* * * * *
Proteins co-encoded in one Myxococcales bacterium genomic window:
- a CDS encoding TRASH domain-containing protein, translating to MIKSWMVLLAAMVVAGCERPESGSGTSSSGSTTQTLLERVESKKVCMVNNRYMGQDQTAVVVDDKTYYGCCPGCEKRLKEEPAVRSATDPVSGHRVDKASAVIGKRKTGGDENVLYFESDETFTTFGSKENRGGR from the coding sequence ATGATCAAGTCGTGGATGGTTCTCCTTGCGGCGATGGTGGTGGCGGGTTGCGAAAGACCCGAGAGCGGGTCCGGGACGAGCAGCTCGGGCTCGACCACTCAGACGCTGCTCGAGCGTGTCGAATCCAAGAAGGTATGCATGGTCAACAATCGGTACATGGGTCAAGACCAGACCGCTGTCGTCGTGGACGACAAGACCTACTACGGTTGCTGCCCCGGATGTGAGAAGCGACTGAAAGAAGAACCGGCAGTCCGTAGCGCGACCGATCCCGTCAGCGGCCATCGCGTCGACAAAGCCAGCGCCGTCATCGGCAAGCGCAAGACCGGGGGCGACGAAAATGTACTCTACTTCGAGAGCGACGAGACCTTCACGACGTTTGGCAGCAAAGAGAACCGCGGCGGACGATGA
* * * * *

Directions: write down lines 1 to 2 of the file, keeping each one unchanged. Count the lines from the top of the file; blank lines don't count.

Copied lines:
Proteins co-encoded in one Myxococcales bacterium genomic window:
- a CDS encoding TRASH domain-containing protein, translating to MIKSWMVLLAAMVVAGCERPESGSGTSSSGSTTQTLLERVESKKVCMVNNRYMGQDQTAVVVDDKTYYGCCPGCEKRLKEEPAVRSATDPVSGHRVDKASAVIGKRKTGGDENVLYFESDETFTTFGSKENRGGR from the coding sequence ATGATCAAGTCGTGGATGGTTCTCCTTGCGGCGATGGTGGTGGCGGGTTGCGAAAGACCCGAGAGCGGGTCCGGGACGAGCAGCTCGGGCTCGACCACTCAGACGCTGCTCGAGCGTGTCGAATCCAAGAAGGTATGCATGGTCAACAATCGGTACATGGGTCAAGACCAGACCGCTGTCGTCGTGGACGACAAGACCTACTACGGTTGCTGCCCCGGATGTGAGAAGCGACTGAAAGAAGAACCGGCAGTCCGTAGCGCGACCGATCCCGTCAGCGGCCATCGCGTCGACAAAGCCAGCGCCGTCATCGGCAAGCGCAAGACCGGGGGCGACGAAAATGTACTCTACTTCGAGAGCGACGAGACCTTCACGACGTTTGGCAGCAAAGAGAACCGCGGCGGACGATGA